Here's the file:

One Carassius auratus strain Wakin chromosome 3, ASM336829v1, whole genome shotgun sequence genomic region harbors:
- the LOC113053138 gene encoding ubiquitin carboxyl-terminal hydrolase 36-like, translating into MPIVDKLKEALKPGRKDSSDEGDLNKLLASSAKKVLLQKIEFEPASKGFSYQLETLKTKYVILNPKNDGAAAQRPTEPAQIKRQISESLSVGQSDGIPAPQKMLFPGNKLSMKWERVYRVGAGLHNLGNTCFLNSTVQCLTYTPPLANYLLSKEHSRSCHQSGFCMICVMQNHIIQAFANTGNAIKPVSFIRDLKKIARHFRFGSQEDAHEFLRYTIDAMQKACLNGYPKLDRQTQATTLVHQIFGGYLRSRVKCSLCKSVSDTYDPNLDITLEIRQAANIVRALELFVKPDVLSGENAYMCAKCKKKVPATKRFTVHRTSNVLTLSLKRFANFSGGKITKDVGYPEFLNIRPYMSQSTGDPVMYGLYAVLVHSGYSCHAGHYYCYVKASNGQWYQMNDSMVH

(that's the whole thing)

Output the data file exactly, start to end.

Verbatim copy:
One Carassius auratus strain Wakin chromosome 3, ASM336829v1, whole genome shotgun sequence genomic region harbors:
- the LOC113053138 gene encoding ubiquitin carboxyl-terminal hydrolase 36-like, translating into MPIVDKLKEALKPGRKDSSDEGDLNKLLASSAKKVLLQKIEFEPASKGFSYQLETLKTKYVILNPKNDGAAAQRPTEPAQIKRQISESLSVGQSDGIPAPQKMLFPGNKLSMKWERVYRVGAGLHNLGNTCFLNSTVQCLTYTPPLANYLLSKEHSRSCHQSGFCMICVMQNHIIQAFANTGNAIKPVSFIRDLKKIARHFRFGSQEDAHEFLRYTIDAMQKACLNGYPKLDRQTQATTLVHQIFGGYLRSRVKCSLCKSVSDTYDPNLDITLEIRQAANIVRALELFVKPDVLSGENAYMCAKCKKKVPATKRFTVHRTSNVLTLSLKRFANFSGGKITKDVGYPEFLNIRPYMSQSTGDPVMYGLYAVLVHSGYSCHAGHYYCYVKASNGQWYQMNDSMVH